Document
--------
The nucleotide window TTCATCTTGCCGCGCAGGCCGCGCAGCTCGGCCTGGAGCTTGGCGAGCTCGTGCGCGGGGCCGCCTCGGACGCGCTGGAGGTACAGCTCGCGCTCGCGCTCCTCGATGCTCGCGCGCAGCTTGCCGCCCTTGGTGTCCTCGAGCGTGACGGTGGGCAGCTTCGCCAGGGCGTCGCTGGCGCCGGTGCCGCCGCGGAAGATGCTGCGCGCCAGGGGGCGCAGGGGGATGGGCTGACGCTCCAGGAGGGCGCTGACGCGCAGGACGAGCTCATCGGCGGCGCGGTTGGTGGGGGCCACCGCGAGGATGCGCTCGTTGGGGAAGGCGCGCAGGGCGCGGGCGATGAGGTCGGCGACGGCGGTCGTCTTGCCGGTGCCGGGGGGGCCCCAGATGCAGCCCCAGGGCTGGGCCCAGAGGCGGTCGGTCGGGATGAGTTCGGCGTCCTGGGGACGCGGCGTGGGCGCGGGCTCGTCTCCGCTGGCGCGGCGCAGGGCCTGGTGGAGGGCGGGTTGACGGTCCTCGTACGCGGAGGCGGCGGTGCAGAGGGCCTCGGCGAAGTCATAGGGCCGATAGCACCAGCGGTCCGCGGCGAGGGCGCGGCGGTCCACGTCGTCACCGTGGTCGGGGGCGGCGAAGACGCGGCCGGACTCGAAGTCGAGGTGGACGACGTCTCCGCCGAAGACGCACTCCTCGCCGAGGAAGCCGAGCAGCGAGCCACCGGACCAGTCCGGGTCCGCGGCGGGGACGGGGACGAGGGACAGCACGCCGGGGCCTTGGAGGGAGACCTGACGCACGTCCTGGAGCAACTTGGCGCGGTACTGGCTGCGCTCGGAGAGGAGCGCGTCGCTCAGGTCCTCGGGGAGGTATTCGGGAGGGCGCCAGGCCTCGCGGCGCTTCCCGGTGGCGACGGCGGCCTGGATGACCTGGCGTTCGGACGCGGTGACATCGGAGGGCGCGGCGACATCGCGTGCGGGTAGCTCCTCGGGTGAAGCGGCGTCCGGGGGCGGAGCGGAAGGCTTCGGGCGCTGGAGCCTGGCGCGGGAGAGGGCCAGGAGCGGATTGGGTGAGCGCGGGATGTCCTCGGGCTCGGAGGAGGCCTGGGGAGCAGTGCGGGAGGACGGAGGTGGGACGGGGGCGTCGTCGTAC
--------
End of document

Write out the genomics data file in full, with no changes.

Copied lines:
The nucleotide window TTCATCTTGCCGCGCAGGCCGCGCAGCTCGGCCTGGAGCTTGGCGAGCTCGTGCGCGGGGCCGCCTCGGACGCGCTGGAGGTACAGCTCGCGCTCGCGCTCCTCGATGCTCGCGCGCAGCTTGCCGCCCTTGGTGTCCTCGAGCGTGACGGTGGGCAGCTTCGCCAGGGCGTCGCTGGCGCCGGTGCCGCCGCGGAAGATGCTGCGCGCCAGGGGGCGCAGGGGGATGGGCTGACGCTCCAGGAGGGCGCTGACGCGCAGGACGAGCTCATCGGCGGCGCGGTTGGTGGGGGCCACCGCGAGGATGCGCTCGTTGGGGAAGGCGCGCAGGGCGCGGGCGATGAGGTCGGCGACGGCGGTCGTCTTGCCGGTGCCGGGGGGGCCCCAGATGCAGCCCCAGGGCTGGGCCCAGAGGCGGTCGGTCGGGATGAGTTCGGCGTCCTGGGGACGCGGCGTGGGCGCGGGCTCGTCTCCGCTGGCGCGGCGCAGGGCCTGGTGGAGGGCGGGTTGACGGTCCTCGTACGCGGAGGCGGCGGTGCAGAGGGCCTCGGCGAAGTCATAGGGCCGATAGCACCAGCGGTCCGCGGCGAGGGCGCGGCGGTCCACGTCGTCACCGTGGTCGGGGGCGGCGAAGACGCGGCCGGACTCGAAGTCGAGGTGGACGACGTCTCCGCCGAAGACGCACTCCTCGCCGAGGAAGCCGAGCAGCGAGCCACCGGACCAGTCCGGGTCCGCGGCGGGGACGGGGACGAGGGACAGCACGCCGGGGCCTTGGAGGGAGACCTGACGCACGTCCTGGAGCAACTTGGCGCGGTACTGGCTGCGCTCGGAGAGGAGCGCGTCGCTCAGGTCCTCGGGGAGGTATTCGGGAGGGCGCCAGGCCTCGCGGCGCTTCCCGGTGGCGACGGCGGCCTGGATGACCTGGCGTTCGGACGCGGTGACATCGGAGGGCGCGGCGACATCGCGTGCGGGTAGCTCCTCGGGTGAAGCGGCGTCCGGGGGCGGAGCGGAAGGCTTCGGGCGCTGGAGCCTGGCGCGGGAGAGGGCCAGGAGCGGATTGGGTGAGCGCGGGATGTCCTCGGGCTCGGAGGAGGCCTGGGGAGCAGTGCGGGAGGACGGAGGTGGGACGGGGGCGTCGTCGTAC